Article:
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Published by Oxford University Press on behalf of The International Society for Human and Animal Mycology 2017.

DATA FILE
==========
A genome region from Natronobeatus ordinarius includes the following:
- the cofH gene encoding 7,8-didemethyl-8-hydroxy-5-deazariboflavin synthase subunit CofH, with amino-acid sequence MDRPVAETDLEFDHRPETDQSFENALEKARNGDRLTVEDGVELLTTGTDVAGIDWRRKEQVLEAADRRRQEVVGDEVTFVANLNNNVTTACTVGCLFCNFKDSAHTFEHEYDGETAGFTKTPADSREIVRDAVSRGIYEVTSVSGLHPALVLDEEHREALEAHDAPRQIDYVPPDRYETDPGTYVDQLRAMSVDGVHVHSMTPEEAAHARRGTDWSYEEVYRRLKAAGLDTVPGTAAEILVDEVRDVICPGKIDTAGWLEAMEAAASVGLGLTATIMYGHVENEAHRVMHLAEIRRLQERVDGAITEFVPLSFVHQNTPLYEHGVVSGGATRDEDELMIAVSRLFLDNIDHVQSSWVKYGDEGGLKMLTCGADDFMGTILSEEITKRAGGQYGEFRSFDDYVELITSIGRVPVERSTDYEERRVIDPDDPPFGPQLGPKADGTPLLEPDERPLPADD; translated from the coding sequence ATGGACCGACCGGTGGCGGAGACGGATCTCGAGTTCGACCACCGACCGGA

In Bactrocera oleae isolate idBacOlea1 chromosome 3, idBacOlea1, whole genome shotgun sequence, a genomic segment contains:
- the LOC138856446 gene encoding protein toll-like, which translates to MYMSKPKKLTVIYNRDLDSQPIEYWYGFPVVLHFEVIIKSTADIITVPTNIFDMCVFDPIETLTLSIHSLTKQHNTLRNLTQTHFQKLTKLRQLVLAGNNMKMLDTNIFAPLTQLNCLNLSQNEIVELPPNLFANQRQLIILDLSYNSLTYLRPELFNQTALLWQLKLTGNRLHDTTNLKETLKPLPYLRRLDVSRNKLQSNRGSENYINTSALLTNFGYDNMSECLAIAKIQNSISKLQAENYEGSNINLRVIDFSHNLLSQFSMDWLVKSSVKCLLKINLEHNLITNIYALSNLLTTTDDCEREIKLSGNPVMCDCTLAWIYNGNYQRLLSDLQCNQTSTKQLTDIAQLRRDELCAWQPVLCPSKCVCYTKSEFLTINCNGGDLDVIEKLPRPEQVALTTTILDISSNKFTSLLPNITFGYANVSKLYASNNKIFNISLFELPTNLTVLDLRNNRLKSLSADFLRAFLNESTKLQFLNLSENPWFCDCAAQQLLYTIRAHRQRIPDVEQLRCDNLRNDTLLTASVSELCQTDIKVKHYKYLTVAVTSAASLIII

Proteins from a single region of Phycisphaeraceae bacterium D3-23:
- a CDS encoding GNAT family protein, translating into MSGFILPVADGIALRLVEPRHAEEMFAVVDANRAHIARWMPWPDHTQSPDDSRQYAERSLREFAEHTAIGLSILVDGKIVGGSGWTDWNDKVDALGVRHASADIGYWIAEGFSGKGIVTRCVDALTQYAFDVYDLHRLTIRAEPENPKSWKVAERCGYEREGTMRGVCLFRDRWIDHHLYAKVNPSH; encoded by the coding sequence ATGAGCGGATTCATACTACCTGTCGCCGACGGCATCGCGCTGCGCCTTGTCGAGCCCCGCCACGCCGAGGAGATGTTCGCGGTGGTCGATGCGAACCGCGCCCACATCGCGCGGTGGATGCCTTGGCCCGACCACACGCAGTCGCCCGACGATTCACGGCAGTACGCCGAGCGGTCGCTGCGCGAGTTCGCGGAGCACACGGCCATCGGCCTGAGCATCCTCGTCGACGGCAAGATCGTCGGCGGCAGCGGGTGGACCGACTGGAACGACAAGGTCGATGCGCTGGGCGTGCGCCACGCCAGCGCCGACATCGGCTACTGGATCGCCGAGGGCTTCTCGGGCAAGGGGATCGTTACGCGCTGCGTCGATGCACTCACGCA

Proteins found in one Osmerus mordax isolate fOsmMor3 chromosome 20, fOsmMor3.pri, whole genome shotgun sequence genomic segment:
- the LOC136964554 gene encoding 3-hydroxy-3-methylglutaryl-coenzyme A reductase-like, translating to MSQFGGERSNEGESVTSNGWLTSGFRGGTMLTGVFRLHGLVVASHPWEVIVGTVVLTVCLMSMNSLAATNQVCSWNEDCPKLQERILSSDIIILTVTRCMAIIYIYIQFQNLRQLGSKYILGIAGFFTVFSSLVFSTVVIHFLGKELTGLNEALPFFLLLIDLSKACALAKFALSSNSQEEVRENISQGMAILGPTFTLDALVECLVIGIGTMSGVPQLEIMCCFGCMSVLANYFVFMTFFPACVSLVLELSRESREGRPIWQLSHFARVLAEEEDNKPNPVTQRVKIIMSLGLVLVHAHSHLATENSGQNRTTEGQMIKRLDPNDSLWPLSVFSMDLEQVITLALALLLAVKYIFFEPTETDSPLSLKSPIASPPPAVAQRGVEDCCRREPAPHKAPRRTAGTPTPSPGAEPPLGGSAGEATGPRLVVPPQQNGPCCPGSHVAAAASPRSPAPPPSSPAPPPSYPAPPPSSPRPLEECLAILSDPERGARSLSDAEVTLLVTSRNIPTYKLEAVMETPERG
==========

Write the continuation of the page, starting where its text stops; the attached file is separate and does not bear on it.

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Abstract